Have you ever seen one of the old Dutch Masters paintings in a book or at a museum and wondered about the unusual neckwear? Frans Hals (1580-1666) lived in Haarlem, in the Netherlands, and painted portraits of wealthy merchants. Hals is considered one of the greatest portrait painters of all time, and many of his subjects wore these items in their pictures. What exactly are these things?
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We've found several names for them, such as "ruff collar" and "millstone ruff." These decorative collars were made out of linen and were very fashionable in the 1600's. At the time, linen from Holland was highly prized throughout Europe, and so these collars were highly valued.
Above left: Frans Hals, Portrait of Tieleman Roosterman (The Laughing Cavalier), 1624. Above right: Frans Hals, Portrait of a Man holding a skull, c. 1610-14
The collars required several yards worth of linen, and had to be starched and ironed into pleats, or even supported on wires, in order to achieve this look. The amount of fabric and time needed to create these collars made them very expensive, and therefore owning and wearing such an item reflected upon one's wealth and sophistication.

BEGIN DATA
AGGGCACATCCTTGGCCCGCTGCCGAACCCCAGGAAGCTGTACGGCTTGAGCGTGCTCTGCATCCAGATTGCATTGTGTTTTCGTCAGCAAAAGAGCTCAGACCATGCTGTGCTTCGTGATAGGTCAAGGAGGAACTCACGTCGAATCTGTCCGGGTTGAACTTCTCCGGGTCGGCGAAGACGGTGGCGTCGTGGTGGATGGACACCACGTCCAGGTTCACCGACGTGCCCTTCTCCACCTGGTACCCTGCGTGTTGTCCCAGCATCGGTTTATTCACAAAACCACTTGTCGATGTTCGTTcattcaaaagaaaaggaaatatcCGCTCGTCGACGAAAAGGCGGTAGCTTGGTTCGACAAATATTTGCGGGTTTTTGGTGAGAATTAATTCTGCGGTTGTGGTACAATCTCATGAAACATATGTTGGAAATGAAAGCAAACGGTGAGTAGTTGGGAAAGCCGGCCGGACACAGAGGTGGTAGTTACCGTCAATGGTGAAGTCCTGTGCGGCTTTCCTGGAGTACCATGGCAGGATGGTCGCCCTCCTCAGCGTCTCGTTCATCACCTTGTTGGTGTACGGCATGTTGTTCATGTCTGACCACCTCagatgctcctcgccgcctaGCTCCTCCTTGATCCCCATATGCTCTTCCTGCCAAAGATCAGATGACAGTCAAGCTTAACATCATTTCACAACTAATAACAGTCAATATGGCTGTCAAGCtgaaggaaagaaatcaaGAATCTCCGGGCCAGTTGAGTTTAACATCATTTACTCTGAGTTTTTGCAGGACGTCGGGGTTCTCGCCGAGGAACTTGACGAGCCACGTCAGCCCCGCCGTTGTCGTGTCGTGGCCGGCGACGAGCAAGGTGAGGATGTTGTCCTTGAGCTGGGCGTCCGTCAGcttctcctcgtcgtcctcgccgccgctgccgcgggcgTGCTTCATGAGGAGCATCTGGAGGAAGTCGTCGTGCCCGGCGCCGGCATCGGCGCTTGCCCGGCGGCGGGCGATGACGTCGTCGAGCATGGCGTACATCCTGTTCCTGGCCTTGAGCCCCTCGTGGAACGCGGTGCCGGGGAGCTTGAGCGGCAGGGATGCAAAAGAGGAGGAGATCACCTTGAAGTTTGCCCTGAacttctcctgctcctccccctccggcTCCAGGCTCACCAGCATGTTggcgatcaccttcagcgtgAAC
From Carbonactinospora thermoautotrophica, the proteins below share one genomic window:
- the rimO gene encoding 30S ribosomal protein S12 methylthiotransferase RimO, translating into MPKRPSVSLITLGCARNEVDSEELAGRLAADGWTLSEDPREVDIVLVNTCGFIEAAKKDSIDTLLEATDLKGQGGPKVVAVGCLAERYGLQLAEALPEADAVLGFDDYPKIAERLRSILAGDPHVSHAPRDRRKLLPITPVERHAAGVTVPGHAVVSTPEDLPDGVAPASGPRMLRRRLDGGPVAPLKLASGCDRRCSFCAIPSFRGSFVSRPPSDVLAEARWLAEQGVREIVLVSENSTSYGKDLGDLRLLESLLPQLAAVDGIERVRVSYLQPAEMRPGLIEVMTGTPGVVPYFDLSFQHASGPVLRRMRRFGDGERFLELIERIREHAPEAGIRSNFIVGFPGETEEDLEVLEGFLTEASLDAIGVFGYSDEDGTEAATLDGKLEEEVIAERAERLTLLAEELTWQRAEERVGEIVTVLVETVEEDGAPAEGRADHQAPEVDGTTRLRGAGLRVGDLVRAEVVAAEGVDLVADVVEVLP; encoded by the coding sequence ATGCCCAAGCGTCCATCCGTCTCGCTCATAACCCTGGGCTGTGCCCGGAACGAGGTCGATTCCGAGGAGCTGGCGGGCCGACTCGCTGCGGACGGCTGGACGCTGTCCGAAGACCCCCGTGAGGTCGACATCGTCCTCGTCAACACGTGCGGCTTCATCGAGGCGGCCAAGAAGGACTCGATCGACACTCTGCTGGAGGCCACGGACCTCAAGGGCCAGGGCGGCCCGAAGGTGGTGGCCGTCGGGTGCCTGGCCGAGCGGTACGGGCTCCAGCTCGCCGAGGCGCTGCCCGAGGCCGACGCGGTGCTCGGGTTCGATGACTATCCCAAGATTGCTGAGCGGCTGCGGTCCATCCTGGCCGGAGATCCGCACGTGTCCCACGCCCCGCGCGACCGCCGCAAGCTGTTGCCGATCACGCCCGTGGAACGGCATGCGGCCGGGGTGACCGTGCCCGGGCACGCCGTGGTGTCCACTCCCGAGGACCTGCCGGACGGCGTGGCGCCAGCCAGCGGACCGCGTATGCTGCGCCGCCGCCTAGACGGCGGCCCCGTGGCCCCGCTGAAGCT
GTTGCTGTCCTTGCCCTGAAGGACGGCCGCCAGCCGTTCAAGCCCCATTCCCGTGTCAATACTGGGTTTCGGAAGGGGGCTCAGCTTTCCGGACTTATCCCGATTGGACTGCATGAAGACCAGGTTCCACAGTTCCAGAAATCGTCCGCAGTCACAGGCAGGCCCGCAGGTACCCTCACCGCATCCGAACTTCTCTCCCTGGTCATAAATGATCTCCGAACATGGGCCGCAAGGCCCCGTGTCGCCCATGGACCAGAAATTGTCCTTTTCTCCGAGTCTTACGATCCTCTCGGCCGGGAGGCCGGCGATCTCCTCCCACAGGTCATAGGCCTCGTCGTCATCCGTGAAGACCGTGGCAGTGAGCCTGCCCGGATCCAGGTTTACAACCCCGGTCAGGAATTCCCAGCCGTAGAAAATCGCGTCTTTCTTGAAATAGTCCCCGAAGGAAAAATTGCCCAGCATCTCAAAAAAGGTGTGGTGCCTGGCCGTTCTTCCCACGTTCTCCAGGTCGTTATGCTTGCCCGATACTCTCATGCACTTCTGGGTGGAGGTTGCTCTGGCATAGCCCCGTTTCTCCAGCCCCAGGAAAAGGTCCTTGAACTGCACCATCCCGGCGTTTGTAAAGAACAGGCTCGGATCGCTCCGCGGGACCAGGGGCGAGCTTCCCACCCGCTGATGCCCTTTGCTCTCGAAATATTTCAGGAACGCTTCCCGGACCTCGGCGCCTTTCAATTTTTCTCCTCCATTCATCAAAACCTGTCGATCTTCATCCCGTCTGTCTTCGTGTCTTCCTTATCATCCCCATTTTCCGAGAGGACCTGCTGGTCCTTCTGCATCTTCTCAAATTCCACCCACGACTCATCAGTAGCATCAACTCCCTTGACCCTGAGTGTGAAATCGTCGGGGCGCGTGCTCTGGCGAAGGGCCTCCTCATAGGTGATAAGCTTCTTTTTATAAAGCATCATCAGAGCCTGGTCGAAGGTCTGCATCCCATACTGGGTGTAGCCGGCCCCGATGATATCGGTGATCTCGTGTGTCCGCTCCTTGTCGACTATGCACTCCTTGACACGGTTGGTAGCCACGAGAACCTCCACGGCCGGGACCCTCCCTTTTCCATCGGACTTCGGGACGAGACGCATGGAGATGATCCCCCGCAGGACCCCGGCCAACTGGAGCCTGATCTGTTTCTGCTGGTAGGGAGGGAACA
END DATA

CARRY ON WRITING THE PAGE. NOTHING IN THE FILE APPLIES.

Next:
Frans Hals: Portrait of an unknown man, c. 1612-16
Frans Hals: Portrait of Jacob Pietersz Olycan, 1625
FRANS HALS SAYS: "Hey, I'm not always a serious guy, I like to have fun too. Do you really think I just sat around the studio painting these formal folks all day long? Why don't you try my favorite studio game, The Frans Hals Ring Toss Game!